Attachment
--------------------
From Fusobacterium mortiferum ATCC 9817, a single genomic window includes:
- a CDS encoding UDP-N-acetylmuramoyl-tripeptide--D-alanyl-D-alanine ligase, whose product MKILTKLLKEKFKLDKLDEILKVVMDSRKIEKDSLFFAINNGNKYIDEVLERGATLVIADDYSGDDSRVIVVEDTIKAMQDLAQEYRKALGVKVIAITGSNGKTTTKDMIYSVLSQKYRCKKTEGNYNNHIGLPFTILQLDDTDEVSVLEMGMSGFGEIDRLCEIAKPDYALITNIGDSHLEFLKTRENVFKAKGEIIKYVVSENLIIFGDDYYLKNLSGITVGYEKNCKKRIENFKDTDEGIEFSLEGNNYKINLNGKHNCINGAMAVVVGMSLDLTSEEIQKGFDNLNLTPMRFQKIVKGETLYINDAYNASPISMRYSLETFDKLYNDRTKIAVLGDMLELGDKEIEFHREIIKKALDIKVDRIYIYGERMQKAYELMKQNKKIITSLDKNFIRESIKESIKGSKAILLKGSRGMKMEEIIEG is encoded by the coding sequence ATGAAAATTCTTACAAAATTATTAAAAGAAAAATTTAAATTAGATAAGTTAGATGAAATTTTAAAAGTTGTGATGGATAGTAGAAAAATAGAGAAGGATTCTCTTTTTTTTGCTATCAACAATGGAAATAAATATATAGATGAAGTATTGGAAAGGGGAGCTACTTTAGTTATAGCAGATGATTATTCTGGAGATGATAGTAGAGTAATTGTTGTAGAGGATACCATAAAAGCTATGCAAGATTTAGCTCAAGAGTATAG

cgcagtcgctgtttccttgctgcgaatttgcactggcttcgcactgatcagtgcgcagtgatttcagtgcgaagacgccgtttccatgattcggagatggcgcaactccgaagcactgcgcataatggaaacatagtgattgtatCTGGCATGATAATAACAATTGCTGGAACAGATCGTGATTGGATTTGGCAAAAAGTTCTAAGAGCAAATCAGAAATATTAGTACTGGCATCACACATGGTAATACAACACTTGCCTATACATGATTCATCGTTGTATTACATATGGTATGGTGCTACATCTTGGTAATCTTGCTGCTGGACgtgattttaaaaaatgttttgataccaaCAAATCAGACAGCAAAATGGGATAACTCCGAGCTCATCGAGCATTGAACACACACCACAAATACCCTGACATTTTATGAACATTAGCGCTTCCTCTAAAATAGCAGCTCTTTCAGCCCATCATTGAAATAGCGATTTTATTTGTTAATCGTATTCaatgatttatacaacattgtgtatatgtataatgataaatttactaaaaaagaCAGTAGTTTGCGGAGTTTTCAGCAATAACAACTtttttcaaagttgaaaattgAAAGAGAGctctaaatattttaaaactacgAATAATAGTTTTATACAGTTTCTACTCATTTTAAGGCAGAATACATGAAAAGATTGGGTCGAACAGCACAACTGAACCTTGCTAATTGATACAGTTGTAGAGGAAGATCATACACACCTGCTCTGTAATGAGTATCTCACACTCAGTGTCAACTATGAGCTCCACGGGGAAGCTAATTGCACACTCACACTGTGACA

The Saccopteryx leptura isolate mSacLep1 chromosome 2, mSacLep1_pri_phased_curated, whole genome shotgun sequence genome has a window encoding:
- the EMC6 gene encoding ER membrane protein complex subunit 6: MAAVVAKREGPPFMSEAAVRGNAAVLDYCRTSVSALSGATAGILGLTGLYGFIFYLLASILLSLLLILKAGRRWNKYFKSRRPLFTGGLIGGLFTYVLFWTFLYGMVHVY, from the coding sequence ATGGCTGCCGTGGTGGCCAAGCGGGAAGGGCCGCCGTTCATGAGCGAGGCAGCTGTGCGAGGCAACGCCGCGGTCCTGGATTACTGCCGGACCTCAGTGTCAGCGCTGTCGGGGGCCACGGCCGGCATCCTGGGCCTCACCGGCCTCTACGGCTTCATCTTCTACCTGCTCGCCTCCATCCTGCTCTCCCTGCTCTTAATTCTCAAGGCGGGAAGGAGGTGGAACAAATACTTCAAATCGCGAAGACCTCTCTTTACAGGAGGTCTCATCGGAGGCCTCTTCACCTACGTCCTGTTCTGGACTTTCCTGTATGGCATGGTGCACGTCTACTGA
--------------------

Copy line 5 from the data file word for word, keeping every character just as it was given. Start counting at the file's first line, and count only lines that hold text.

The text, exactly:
- the EMC6 gene encoding ER membrane protein complex subunit 6: MAAVVAKREGPPFMSEAAVRGNAAVLDYCRTSVSALSGATAGILGLTGLYGFIFYLLASILLSLLLILKAGRRWNKYFKSRRPLFTGGLIGGLFTYVLFWTFLYGMVHVY, from the coding sequence ATGGCTGCCGTGGTGGCCAAGCGGGAAGGGCCGCCGTTCATGAGCGAGGCAGCTGTGCGAGGCAACGCCGCGGTCCTGGATTACTGCCGGACCTCAGTGTCAGCGCTGTCGGGGGCCACGGCCGGCATCCTGGGCCTCACCGGCCTCTACGGCTTCATCTTCTACCTGCTCGCCTCCATCCTGCTCTCCCTGCTCTTAATTCTCAAGGCGGGAAGGAGGTGGAACAAATACTTCAAATCGCGAAGACCTCTCTTTACAGGAGGTCTCATCGGAGGCCTCTTCACCTACGTCCTGTTCTGGACTTTCCTGTATGGCATGGTGCACGTCTACTGA